by Mark Ollig
Well folks, we’re getting closer to the day when we will be commonly interacting with robotic companions, capable of sensing our emotions – and expressing theirs.
Comparable to the androids from our favorite science fiction films, the robots currently being crafted for our future will be cognitive, and emotionally perceptive.
The research and creation of a new, unique, kindhearted robot, has been taking place across the big pond, inside the School of Computer Science, at the University of Lincoln in the UK.
Finding ways, in which authentic, lasting relationships can be established between humans and robots, is the purpose of ERWIN (Emotional Robot with Intelligent Network).
ERWIN is the robotic creation of Dr. John Christopher Murray, who is a senior lecturer at the University’s School of Computer Science.
Murray joined the university in 2009. He is working with robots, and their interactions with humans.
One study, underway by the university, wants to determine how a human-robot relationship is affected by the robots “human-like” thought tendencies.
Accumulated data from the robot’s interactions with humans is one area of interest scientists are currently studying.
This experiment isn’t about creating just another robot, devoid of any emotions.
ERWIN is an experiment in creating a robot which will emotionally empathize with its human acquaintance.
Through conversation and observational interaction, it is hoped ERWIN will be able to relate with a person in a compassionate, concerned, and understanding manner.
ERWIN is capable of expressing emotions using its eyebrows and mouth when communicating with a real person. These emotions include being sad, surprised, angry, and happy.
So, a robot is being developed with emotional reactions.
Personally, I feel we would want our robots to be happy.
I hesitate to consider what an enraged robot might be capable of.
Mriganka Biswas, a Ph.D. student at the university, stated how robots are increasingly being used in situations such as rescuing people from debris, assisting during medical surgeries, and for helping the elderly.
I recently read about robots helping doctors perform heart-bypass surgeries at the Mayo Clinic.
“Surgeons conduct robotic surgery using a robotic system, which includes a camera arm and several interactive mechanical arms, with joints that work like a human’s wrist,” states the Mayo Clinic’s website.
To read more about the Mayo Clinic’s use of robotic surgery, see: http://tinyurl.com/bytes-mayo.
Also, the Japanese government is going forward with “nursing home robots” to assist in caring for their growing elderly population.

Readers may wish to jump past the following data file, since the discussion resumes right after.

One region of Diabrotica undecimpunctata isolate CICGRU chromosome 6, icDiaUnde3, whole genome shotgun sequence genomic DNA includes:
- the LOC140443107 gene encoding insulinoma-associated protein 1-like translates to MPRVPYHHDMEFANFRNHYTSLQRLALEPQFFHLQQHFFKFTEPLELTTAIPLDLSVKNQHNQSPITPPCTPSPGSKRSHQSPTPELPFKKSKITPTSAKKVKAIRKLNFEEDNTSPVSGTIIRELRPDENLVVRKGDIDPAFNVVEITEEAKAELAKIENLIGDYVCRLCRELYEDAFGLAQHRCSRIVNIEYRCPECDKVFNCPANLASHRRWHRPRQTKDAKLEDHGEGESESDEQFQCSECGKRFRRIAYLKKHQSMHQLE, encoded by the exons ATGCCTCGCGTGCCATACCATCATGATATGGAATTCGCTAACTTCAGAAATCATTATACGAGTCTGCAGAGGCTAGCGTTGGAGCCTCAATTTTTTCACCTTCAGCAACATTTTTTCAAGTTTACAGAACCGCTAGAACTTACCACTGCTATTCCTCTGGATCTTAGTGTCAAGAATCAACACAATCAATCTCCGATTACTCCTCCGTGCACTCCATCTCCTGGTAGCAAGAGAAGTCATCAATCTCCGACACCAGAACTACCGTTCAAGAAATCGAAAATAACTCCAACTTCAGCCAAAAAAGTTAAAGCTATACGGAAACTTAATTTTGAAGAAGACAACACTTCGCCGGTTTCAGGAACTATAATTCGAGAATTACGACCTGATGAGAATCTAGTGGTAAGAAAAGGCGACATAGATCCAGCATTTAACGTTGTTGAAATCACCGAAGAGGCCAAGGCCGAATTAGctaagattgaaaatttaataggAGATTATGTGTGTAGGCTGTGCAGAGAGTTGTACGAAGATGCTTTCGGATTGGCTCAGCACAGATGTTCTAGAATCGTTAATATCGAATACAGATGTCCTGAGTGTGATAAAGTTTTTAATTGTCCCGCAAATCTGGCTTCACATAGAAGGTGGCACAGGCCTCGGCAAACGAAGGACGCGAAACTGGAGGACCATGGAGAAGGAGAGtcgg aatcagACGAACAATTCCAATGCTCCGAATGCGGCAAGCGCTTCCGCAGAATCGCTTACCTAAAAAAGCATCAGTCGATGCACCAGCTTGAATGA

Here is an interesting article about their nursing home robot plans: http://tinyurl.com/bytes-japan1.
“Based on human interactions and relationships, we will introduce ‘characteristics’ and ‘personalities’ to the robot,” Biswas said about ERWIN.
He also feels it would be easier to design a human-robot relationship once we can explain how “human-to-human long-term relationships begin and develop.”
Biswas said a robot companion must be friendly, and have the capability to distinguish a person’s emotions and needs, in order to act accordingly.
It seems, from everything I have read, these automatons, in the foreseeable future, will eventually become common-place, providing supplemental support for our aging population, assisting in medical procedures, and providing us with companionship.
I can understand the practicality of using empathetic robots in certain situations when human resources are unavailable.
At this time, ERWIN’s face has a very robotic-looking physical appearance.
Here’s a link where you can see a smiling ERWIN: http://tinyurl.com/bytes-erwin.
The University of Lincoln conducts research in the fields of computer vision, robotics, social computing, medical imaging, microchip design, and computer games.
Their blog can be found at: https://socs.blogs.lincoln.ac.uk.
How would I react when first meeting ERWIN? Yours truly would probably begin by mentioning the weather; you know . . . something to start the conversation with.
“We seem to be getting out of this latest cold snap. Wouldn’t you agree, Erwin?”
Of course, the robot would probably first smile at my humble attempt to converse, and come back at me with some algorithmic statement about cold weather patterns, only a computer-networked, empathetic robot would understand.
In the years ahead, (an aging) yours truly might be assigned an empathetic robot to care for him.
With my luck, this robot will have developed some sort of emotional self-centeredness complex – and will instead insist I take care of it.
When considering human companionship versus computerized robotic machines, I recall an original “Star Trek” episode. In it, Mr. Spock is explaining to Dr. McCoy how “computers are more efficient than human beings . . . ” Dr. McCoy quick-wittingly responds: “But tell me – which do you prefer to have around?”